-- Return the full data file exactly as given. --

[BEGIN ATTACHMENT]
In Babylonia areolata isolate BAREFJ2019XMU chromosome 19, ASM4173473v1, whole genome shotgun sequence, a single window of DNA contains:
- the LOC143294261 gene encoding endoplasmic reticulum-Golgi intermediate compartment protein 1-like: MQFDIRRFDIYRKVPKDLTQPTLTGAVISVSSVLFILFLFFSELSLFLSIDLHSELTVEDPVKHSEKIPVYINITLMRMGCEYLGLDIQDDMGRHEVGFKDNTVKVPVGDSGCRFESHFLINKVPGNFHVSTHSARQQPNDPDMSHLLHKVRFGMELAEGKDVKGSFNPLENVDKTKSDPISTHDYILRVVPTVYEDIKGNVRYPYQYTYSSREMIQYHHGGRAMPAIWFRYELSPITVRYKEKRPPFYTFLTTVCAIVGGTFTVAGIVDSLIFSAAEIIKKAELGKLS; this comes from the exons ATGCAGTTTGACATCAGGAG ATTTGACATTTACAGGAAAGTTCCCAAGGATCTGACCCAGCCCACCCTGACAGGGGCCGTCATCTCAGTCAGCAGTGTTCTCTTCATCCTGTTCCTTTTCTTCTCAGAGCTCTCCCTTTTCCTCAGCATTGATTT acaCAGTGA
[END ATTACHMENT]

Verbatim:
In Babylonia areolata isolate BAREFJ2019XMU chromosome 19, ASM4173473v1, whole genome shotgun sequence, a single window of DNA contains:
- the LOC143294261 gene encoding endoplasmic reticulum-Golgi intermediate compartment protein 1-like: MQFDIRRFDIYRKVPKDLTQPTLTGAVISVSSVLFILFLFFSELSLFLSIDLHSELTVEDPVKHSEKIPVYINITLMRMGCEYLGLDIQDDMGRHEVGFKDNTVKVPVGDSGCRFESHFLINKVPGNFHVSTHSARQQPNDPDMSHLLHKVRFGMELAEGKDVKGSFNPLENVDKTKSDPISTHDYILRVVPTVYEDIKGNVRYPYQYTYSSREMIQYHHGGRAMPAIWFRYELSPITVRYKEKRPPFYTFLTTVCAIVGGTFTVAGIVDSLIFSAAEIIKKAELGKLS; this comes from the exons ATGCAGTTTGACATCAGGAG ATTTGACATTTACAGGAAAGTTCCCAAGGATCTGACCCAGCCCACCCTGACAGGGGCCGTCATCTCAGTCAGCAGTGTTCTCTTCATCCTGTTCCTTTTCTTCTCAGAGCTCTCCCTTTTCCTCAGCATTGATTT acaCAGTGA